The Department of Veterans Affairs (VA) is still very much struggling with understanding how to fully treat soldiers and veterans with traumatic brain injuries (TBIs).
Recognizing the debilitating effects of TBIs — and perhaps their own limitations in understanding and treating them in respect to the amount of TBI-related veterans disability compensation claims – the VA will be providing retroactive benefits to more veterans, according to an article in The LA Veterans Affairs Examiner.
Soldiers who suffered TBIs outside of Operations Enduring (OEF) and/or Iraqi Freedom (OIF) will now be able to draw benefits. The injuries must have been sustained between October 7, 2001 and November 30, 2005. Where they were sustained, however, is no longer relevant. This means even soldiers who were hurt stateside can qualify for the retroactive benefit. The requirement for OEF and/or OIF service to receive the benefit was removed with the passage of The Veterans Benefits Improvement Act of 2010.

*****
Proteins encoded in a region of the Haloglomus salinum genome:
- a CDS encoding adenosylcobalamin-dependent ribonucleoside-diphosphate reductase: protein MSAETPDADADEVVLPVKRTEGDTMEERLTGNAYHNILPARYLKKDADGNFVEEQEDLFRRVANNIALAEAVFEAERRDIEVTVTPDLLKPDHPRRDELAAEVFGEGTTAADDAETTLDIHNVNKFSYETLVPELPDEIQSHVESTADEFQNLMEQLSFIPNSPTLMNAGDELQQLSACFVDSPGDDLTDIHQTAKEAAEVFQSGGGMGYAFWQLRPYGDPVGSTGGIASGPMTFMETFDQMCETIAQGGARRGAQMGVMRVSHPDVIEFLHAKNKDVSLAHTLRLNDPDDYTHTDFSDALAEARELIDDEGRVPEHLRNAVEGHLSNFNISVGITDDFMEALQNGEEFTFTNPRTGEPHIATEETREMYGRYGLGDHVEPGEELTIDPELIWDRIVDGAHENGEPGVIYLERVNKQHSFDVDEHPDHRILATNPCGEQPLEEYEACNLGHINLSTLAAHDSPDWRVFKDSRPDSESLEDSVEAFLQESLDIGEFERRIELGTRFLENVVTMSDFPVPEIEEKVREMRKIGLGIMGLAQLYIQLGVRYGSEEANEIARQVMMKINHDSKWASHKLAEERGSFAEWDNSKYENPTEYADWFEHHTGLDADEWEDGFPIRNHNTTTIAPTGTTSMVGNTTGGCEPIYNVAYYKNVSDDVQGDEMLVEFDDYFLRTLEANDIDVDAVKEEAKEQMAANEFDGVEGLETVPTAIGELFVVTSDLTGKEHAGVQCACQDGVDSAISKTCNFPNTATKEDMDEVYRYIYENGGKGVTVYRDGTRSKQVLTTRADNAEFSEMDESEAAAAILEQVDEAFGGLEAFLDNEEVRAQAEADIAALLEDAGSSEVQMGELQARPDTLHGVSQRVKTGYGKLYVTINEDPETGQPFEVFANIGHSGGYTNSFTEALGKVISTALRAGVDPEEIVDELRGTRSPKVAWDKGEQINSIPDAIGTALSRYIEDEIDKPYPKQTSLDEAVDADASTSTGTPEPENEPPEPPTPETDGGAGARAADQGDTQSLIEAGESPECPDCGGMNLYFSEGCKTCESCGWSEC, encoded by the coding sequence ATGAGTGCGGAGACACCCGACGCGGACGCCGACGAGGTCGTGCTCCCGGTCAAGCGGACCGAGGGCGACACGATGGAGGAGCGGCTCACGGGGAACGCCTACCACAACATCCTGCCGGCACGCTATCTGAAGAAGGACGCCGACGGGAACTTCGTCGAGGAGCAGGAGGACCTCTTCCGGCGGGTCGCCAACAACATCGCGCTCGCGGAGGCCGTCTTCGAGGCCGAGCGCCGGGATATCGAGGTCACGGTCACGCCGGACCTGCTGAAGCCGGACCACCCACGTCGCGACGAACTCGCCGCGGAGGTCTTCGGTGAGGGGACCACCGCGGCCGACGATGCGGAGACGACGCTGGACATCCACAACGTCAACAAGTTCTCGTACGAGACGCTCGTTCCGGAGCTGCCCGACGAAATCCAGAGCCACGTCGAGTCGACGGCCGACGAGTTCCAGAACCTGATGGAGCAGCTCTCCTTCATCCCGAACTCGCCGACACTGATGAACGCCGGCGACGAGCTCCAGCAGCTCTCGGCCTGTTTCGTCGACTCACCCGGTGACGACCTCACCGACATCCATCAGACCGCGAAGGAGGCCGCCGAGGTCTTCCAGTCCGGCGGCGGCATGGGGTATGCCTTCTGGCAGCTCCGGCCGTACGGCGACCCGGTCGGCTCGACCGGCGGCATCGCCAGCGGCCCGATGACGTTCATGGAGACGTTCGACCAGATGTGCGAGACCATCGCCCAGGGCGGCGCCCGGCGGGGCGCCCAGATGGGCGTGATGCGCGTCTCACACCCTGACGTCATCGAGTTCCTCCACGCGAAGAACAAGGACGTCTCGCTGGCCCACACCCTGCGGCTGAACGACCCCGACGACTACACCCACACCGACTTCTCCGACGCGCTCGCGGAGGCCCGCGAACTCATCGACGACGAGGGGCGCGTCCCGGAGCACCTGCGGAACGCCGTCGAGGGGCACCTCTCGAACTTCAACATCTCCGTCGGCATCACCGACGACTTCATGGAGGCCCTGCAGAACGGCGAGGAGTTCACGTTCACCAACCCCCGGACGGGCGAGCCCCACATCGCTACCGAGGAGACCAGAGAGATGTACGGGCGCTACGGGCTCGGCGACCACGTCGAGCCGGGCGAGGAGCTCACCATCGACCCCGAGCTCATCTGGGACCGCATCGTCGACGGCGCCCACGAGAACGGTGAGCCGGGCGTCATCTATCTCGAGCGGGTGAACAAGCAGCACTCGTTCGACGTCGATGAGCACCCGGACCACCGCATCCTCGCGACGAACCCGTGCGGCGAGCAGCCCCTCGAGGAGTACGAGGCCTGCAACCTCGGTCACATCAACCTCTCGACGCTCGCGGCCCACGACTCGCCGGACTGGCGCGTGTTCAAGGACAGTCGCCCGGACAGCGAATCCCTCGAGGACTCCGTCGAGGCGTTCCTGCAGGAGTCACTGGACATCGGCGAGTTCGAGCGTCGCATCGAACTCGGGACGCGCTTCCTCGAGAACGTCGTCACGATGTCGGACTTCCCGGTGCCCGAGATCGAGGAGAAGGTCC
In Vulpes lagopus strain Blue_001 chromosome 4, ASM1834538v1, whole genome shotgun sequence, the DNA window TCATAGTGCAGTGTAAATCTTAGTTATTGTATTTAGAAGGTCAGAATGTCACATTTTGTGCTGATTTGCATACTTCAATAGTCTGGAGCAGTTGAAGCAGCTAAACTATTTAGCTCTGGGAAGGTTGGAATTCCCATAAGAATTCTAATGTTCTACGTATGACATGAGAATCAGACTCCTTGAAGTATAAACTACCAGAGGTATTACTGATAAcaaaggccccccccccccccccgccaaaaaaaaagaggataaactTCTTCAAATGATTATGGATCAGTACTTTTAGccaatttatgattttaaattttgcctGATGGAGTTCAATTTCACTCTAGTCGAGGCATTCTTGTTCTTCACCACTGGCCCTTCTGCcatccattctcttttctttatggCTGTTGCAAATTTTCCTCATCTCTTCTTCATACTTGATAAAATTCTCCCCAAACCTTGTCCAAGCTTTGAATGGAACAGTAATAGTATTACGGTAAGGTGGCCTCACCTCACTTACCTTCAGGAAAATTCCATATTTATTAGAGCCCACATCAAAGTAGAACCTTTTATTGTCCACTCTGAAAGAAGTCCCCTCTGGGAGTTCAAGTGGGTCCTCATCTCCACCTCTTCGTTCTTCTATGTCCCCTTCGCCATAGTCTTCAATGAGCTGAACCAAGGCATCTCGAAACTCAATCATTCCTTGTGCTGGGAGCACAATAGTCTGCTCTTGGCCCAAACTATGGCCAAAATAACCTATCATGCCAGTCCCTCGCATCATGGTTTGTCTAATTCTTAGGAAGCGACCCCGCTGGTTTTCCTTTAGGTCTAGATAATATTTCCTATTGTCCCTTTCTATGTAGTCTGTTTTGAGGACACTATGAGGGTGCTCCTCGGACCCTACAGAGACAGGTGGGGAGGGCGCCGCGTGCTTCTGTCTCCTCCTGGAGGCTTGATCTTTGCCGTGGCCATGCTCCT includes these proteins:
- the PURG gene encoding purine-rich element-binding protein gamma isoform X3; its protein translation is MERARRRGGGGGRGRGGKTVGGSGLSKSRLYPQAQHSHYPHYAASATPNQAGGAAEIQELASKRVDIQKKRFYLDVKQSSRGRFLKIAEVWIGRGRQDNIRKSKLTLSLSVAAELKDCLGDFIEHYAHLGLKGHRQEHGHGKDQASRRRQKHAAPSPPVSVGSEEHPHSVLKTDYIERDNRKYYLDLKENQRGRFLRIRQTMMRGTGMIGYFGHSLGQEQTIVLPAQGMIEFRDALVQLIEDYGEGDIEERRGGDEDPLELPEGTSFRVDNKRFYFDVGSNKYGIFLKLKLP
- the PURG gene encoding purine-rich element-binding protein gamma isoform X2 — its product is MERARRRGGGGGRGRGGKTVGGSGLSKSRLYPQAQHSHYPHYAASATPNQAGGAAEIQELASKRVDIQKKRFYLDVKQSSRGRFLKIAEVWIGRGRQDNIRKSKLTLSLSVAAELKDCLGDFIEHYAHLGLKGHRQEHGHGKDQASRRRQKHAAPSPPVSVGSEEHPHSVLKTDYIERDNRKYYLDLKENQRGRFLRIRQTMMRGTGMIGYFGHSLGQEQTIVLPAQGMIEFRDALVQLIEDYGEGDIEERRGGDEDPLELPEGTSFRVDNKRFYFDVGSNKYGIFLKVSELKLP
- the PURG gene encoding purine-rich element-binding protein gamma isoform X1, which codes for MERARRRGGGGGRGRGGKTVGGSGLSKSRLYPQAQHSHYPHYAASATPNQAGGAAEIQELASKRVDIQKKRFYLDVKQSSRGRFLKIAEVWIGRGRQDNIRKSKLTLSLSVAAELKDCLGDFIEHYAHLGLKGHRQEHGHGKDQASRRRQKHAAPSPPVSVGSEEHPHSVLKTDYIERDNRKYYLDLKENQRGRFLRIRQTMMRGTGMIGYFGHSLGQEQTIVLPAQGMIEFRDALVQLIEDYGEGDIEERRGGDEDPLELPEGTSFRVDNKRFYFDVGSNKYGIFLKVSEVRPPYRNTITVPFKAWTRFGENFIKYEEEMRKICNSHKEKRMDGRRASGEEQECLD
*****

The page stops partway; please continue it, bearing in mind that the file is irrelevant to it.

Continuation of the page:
The benefits are being paid under the Servicemembers’ Group Life Insurance (SGLI) Traumatic Injury Protection Benefit (TSGLI). Even better, the soldier with the injury did not have to have been carrying SGLI coverage at the time the injury occurred. Payments can range from $25,000 to $100,000, and will vary depending on the type and severity of injury sustained.
If you are a disabled veteran who has been denied disability compensation or have not yet applied for benefits from the VA, a South Florida disability attorney from LaVan & Neidenberg is ready to help. To learn if you are entitled to certain programs and benefits contact our veterans disability rights firm today – 1-888-234-5758.